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Microbes Infect. 2010 Aug;12(8-9):587-97. doi: 10.1016/j.micinf.2010.03.016. Epub 2010 Apr 8.

5-lipoxygenase is a key determinant of acute myocardial inflammation and mortality during Trypanosoma cruzi infection.

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Department of Biochemistry and Immunology, Ribeirão Preto School of Medicine, University of São Paulo, Ribeirão Preto, SP, Brazil.


This study provides evidence supporting the idea that although inflammatory cells migration to the cardiac tissue is necessary to control the growth of Trypanosoma cruzi, the excessive influx of such cells during acute myocarditis may be deleterious to the host. Production of lipid mediators of inflammation like leukotrienes (LTs) along with cytokines and chemokines largely influences the severity of inflammatory injury in response to tissue parasitism. T. cruzi infection in mice deficient in 5-lipoxygenase (5-LO), the enzyme responsible for the synthesis of LTs and other lipid inflammatory mediators, resulted in transiently increased parasitemia, and improved survival rate compared with WT mice. Myocardia from 5-LO(-/-) mice exhibited reduced inflammation, collagen deposition, and migration of CD4(+), CD8(+), and IFN-gamma-producer cells compared with WT littermates. Moreover, decreased amounts of TNF-alpha, IFN-gamma, and nitric oxide synthase were found in the hearts of 5-LO(-/-) mice. Interestingly, despite of early higher parasitic load, 5-LO(-/-) mice survived, and controlled T. cruzi infection. These results show that efficient parasite clearance is possible in a context of moderate inflammatory response, as occurred in 5-LO(-/-) mice, in which reduced myocarditis protects the animals during T. cruzi infection.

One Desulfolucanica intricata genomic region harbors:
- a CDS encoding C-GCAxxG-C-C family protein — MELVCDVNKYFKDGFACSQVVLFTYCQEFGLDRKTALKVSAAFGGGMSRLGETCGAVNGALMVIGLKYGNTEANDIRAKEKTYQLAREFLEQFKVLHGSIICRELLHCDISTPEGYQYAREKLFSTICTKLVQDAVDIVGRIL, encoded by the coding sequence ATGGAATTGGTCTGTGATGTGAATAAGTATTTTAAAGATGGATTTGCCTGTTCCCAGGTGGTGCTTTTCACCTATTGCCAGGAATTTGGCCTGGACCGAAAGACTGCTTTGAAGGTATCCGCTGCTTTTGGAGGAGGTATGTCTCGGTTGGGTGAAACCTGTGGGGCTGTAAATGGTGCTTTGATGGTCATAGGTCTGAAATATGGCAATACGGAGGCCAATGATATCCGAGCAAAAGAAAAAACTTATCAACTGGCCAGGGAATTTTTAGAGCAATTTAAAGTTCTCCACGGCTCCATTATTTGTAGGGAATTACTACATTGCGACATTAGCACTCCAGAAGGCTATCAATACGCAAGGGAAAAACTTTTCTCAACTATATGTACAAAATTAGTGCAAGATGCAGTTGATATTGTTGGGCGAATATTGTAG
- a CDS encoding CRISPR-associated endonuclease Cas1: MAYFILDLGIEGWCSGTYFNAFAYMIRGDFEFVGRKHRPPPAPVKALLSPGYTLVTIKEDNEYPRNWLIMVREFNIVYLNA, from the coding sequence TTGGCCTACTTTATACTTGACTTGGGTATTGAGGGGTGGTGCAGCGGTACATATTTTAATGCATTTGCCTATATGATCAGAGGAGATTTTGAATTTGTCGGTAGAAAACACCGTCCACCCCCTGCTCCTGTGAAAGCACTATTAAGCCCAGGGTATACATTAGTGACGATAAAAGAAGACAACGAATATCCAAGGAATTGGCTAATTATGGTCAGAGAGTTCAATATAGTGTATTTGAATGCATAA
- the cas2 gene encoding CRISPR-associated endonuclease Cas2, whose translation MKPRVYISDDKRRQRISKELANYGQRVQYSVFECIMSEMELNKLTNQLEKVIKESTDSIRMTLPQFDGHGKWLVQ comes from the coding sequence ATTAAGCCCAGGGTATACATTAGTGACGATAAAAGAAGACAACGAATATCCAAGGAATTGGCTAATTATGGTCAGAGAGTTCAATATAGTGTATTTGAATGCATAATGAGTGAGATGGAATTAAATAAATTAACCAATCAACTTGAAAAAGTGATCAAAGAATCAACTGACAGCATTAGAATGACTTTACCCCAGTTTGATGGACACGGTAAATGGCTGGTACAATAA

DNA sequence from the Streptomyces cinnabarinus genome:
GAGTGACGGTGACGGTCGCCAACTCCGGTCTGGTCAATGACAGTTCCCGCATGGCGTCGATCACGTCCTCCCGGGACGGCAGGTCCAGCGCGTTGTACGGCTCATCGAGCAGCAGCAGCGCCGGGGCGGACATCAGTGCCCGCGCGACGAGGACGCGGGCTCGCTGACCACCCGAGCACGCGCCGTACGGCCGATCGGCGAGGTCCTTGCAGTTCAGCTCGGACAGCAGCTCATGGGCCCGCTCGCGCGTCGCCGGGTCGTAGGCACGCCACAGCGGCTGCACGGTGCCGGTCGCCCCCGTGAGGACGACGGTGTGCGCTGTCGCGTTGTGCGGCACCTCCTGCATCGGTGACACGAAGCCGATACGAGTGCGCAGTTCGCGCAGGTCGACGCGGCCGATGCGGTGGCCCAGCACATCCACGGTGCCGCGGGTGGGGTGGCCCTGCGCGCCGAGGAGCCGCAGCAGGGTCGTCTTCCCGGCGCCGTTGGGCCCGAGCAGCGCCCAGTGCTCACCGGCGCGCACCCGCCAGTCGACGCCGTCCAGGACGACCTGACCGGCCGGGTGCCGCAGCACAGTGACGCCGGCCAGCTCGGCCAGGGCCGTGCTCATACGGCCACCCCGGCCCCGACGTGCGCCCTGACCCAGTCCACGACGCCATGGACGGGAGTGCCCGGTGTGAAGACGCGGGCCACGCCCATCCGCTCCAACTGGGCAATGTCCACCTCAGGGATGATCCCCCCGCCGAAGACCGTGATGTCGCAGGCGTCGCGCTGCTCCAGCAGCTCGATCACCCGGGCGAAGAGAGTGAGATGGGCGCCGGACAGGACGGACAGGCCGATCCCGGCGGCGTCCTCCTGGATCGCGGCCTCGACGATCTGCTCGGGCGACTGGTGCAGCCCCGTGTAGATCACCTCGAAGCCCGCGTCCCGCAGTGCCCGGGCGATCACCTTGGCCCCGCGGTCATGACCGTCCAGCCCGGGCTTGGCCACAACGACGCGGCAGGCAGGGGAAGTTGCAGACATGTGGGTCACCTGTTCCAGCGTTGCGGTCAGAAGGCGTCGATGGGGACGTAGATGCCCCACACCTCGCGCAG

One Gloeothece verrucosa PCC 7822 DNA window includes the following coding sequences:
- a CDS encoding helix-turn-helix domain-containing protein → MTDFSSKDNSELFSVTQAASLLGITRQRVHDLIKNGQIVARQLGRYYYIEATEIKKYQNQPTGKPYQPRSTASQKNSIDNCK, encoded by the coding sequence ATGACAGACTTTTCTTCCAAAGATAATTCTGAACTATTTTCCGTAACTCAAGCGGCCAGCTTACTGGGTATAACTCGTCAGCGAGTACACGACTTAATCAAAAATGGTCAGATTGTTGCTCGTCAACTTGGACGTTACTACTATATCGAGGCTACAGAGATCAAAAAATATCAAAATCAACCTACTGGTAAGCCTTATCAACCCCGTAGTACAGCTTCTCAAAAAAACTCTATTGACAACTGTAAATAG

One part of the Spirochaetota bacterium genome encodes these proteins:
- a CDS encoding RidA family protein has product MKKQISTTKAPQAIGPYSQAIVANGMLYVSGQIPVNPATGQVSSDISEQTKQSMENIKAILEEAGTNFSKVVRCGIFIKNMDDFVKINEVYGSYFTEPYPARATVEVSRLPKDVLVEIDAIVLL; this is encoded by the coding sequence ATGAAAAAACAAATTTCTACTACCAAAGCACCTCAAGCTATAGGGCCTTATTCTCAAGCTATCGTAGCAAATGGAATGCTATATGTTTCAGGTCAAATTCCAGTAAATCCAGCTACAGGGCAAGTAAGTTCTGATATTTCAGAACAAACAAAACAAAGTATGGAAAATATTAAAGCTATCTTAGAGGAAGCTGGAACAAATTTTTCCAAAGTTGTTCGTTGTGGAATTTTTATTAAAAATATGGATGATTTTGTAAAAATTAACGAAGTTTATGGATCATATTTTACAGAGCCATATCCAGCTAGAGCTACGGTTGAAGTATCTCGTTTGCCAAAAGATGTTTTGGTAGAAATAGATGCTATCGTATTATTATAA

[Indexed for MEDLINE]

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